Then I decided -- the mistake -- to start on my own. It was an hour and half each way going to work and coming back. A fellow whom I met said, “No problem, what do you need?” I said, “I need to buy some equipment. There’s a machine called Watch Masters, it does the timing of the watch.” Instead of waiting several days to adjust the time, you could do that right there. He said he will provide the money, eight hundred dollars a month. I went place the order for the machine and some of the tools, but he never came up with the money. The machine came in; you had to pay for it. So for a very long time we were very, very tight with money. And I would go collect the work from the watch makers and repair them at home, and then deliver them back. You really cannot make a business that way.
Eventually I went to Powers Chem Co., which was a company making equipment for the engraving of plates for the printing business. They were also building color separation cameras for making the printing plates. There was the president of what they called the Photo Circuit Corporation block of Chemco, and they hired me, and I worked there for a number of years.
We had a large plating tank. It was a five thousand-gallon gold-plating tank, and we needed to add a filter. So we did that. I went to the stockroom; got a piece of plastic, and the machine adapter from the filter to the tank and back and everything was fine. Then on Monday came in and the tank was empty. The cyanide solution destroyed the fitting, and all that gold solution went down the sink and into a little creek, I guess, polluted the water.
I went to John Maxwell who was the President of Photo Circuits and he was accessible and I told him what happened. He stiffened up, looked at me, and says, “Don’t do it again.” That was it, and I didn’t do it again. He was a very nice person.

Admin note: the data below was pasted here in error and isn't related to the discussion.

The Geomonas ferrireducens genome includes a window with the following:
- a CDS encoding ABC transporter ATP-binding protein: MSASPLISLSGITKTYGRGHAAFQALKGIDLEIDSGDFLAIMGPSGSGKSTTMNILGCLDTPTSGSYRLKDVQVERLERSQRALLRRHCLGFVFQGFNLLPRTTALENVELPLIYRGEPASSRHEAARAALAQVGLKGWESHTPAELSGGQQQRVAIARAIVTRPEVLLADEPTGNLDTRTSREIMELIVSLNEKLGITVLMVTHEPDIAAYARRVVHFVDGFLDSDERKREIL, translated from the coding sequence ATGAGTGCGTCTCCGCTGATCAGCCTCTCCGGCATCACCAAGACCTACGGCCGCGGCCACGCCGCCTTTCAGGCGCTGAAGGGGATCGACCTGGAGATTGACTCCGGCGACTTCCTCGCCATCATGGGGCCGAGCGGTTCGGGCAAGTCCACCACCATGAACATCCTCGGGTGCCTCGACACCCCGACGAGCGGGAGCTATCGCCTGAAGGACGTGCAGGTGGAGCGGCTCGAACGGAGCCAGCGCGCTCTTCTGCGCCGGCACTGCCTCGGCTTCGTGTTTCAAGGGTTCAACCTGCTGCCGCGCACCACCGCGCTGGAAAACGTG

Then Photo Circuits merged with Cole [spelling?] Morgan group of companies. Vice President Jim Swigard [spelling?] said, “You know what we need to do is capitulate to the Soviets, let them come over and take over. That will kill them, 'cause it’s too big.” He was Princeton graduate, and Princeton at the time was very left-wing organization. So anyway I was reasonably successful at Photo Circuit, and built a numerical control drilling machine in 1957. I went to Maxwell and said, “You know, I want to build a drilling machine.” He says, “How’s it going to work, so it can do this, that? Okay, go ahead, do it.” He says, “How much is it going to cost?” I said, “I don't’ know, could be hundred thousand dollars.” “Well, go do it.” And that was a very significant thing because when he said, “You go do it,” I was exempt from the review committees and all kinds of other nonsense that the corporation had. Chemco was a mostly chemical company. They were building these large etchers using nitric acid to etch the plates. With his blessing, I didn’t have to report to anybody. I just went ahead and did it.